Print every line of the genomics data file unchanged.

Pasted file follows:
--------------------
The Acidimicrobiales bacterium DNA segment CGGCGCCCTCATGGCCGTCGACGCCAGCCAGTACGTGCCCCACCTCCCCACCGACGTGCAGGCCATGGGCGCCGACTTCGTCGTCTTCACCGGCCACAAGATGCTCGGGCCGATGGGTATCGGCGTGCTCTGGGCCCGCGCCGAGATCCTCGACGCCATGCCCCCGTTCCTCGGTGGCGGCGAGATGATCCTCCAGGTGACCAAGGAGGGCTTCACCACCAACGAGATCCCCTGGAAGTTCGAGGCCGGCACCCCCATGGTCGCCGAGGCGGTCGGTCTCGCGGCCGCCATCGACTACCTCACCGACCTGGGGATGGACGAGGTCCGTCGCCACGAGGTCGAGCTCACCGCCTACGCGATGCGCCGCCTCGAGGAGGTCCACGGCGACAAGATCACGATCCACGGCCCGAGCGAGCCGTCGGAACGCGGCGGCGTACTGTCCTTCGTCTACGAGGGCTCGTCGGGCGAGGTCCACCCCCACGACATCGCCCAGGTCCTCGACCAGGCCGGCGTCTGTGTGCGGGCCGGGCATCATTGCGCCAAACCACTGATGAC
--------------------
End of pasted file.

The Acidimicrobiales bacterium DNA segment CGGCGCCCTCATGGCCGTCGACGCCAGCCAGTACGTGCCCCACCTCCCCACCGACGTGCAGGCCATGGGCGCCGACTTCGTCGTCTTCACCGGCCACAAGATGCTCGGGCCGATGGGTATCGGCGTGCTCTGGGCCCGCGCCGAGATCCTCGACGCCATGCCCCCGTTCCTCGGTGGCGGCGAGATGATCCTCCAGGTGACCAAGGAGGGCTTCACCACCAACGAGATCCCCTGGAAGTTCGAGGCCGGCACCCCCATGGTCGCCGAGGCGGTCGGTCTCGCGGCCGCCATCGACTACCTCACCGACCTGGGGATGGACGAGGTCCGTCGCCACGAGGTCGAGCTCACCGCCTACGCGATGCGCCGCCTCGAGGAGGTCCACGGCGACAAGATCACGATCCACGGCCCGAGCGAGCCGTCGGAACGCGGCGGCGTACTGTCCTTCGTCTACGAGGGCTCGTCGGGCGAGGTCCACCCCCACGACATCGCCCAGGTCCTCGACCAGGCCGGCGTCTGTGTGCGGGCCGGGCATCATTGCGCCAAACCACTGATGAC